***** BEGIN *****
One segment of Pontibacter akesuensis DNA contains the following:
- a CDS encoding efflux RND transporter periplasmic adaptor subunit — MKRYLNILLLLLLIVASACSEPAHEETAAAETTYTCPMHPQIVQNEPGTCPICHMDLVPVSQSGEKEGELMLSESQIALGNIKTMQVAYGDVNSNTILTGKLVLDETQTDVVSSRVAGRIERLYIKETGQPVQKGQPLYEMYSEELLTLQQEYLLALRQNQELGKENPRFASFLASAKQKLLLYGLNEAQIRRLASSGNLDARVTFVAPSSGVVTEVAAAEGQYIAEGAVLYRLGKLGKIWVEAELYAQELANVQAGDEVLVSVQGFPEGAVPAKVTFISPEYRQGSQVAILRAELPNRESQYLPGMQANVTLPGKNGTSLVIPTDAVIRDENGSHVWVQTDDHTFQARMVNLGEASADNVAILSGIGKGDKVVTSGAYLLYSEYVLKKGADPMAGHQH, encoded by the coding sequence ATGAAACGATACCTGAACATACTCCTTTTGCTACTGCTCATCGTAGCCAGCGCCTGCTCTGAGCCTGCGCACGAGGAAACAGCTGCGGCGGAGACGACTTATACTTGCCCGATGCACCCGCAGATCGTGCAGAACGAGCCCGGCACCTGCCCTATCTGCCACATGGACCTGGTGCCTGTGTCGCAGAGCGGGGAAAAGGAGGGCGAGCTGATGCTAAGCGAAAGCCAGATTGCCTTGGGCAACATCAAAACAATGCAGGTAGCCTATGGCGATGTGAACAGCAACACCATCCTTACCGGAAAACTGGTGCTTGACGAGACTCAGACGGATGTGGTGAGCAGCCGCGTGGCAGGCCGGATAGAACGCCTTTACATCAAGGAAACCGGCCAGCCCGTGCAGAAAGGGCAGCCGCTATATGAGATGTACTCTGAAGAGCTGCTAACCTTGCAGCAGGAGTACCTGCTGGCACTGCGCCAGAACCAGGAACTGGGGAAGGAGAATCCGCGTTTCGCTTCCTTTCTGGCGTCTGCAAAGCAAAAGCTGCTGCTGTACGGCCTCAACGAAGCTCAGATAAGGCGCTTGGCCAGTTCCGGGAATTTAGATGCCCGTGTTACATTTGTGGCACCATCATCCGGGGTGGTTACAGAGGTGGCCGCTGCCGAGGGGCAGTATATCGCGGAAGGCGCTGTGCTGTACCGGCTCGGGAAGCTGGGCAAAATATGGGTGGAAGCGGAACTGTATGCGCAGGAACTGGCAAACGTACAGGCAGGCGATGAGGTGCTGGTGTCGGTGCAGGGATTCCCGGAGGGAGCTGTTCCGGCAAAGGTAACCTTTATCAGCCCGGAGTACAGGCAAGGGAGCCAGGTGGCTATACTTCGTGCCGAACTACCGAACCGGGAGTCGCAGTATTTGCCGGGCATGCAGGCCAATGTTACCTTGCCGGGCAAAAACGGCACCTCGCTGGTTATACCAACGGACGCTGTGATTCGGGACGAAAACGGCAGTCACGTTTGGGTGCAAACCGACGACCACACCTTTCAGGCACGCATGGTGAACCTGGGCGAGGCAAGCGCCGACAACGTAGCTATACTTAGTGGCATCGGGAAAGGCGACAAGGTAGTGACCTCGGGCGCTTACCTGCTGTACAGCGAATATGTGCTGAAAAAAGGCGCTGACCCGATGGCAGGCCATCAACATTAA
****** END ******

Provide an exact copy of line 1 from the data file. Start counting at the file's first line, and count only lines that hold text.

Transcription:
One segment of Pontibacter akesuensis DNA contains the following: